Speaking to Grazia, Sophie Walker, the Leader of the Women’s Equality Party said that ‘the crisis of care worker shortages is nothing new’. As she sees it, ‘it reflects the fact that we still view physical infrastructure (men’s jobs) as investment, while social infrastructure - such as childcare, education and social care - is seen as an expense to be cut’.

She’s right. According to data from the Office for National Statistics (ONS), women already carry out an overall average of 60% more unpaid care work than men in this country. This includes childcare and adult care as well as ‘house work’ like laundry and cleaning.

All of this is what, for a long time, has been loosely termed ‘women’s work’ and reinforced by traditional ideas about gender roles. Speaking to Grazia, the Fawcett Society’s Chief Executive Sam Smethers explained that it is now clear that Brexit, if not handled properly, ‘could potentially lead to a watering down of women’s rights, particularly if there is an economic downturn’. We already know that this has been the case with austerity. As this report from the Women’s Budget Group makes clear, austerity has affected women more than men, reducing our disposable income. Why? Because when our national social care provisions are scaled back it’s women – mums and daughters - who pick up the slack, often by cutting their working hours so that they can be more available.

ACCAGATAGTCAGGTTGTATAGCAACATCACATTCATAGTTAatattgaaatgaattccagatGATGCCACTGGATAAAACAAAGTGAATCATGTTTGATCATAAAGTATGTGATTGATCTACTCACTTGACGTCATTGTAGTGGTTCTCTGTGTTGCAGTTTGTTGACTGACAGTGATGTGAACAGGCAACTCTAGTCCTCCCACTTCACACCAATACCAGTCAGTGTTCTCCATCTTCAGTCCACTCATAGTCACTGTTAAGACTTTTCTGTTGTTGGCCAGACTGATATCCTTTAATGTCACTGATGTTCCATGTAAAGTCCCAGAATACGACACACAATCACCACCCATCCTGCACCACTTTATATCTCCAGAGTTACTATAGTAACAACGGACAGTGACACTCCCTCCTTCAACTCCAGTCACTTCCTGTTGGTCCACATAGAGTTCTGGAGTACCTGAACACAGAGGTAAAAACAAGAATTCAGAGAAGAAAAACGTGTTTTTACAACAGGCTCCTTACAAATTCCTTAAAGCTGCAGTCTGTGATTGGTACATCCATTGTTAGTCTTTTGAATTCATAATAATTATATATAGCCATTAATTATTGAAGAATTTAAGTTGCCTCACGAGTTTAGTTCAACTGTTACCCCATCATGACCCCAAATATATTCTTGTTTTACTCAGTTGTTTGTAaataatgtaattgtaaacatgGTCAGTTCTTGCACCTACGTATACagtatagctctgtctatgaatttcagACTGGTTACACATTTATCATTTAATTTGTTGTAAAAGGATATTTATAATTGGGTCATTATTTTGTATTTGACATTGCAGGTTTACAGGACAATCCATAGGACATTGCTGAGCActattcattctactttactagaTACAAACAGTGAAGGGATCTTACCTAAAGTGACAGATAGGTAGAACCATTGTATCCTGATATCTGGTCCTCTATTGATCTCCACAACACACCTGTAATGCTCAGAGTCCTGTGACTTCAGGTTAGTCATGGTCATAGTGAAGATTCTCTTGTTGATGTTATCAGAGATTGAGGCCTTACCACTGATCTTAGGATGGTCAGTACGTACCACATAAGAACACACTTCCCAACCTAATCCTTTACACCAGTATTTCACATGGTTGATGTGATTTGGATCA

This, Smethers says, is because ‘women face greater pressure to step in to care for relatives to meet the gap in the supply of paid care workforce’. If we don’t address this, she adds, ‘we risk turning the clock back on women in the workplace while at once expecting women to work longer to fund their own retirement and also care more. This is unsustainable’.

We know that older people (the over 65s) were more than twice as likely to vote to leave the EU than younger generations (the under 25s). In fact, as I write this, my beloved Leave-voting granddad is very unwell in his South Croydon house. He is being cared for by my also ailing Nan, my mum (who is taking time out of work) and a rota of mostly EU-migrant care workers that, fortunately, he can afford. If he couldn’t, or they weren’t available, I have absolutely no doubt that the women in my family would be picking up the slack as they are in families all over this country.

Grazia asked a spokesperson for the Department of Health and Social Care if they were doing anything to make sure there are enough social care resources to look after our country’s ageing population after Brexit. They said ‘we recognise the invaluable contribution of social care workers and we are confident of reaching a deal with the EU which benefits our health and care workforce’.

As the debate about free movement continues, the spokesperson pointed out that while there is no question that ‘it will end’ their report sets out an ‘ambition to introduce a system which mutually recognises qualifications across borders to ensure dedicated EU staff can continue to work in the UK uninterrupted’.

Ambition. That’s a good word. What was our ambition when we voted to leave the EU? Was it to return to the glory days of Blighty? Or was it to ‘take back control’? Either way, it certainly wasn’t about what would best serve women’s ambition, going forward with disposable income in their back pockets. The idea that women will plug care gaps – whether it’s in childcare or adult social care – is nothing new, in fact it has historically been relied on by governments of all political persuasions in order to do one thing: save money. There’s a reason why we don’t have universal free childcare in Britain.

The question is whether women’s work is going to be expected in order to make a success of leaving the EU? One step forward for Brexit, three steps back for women’s equality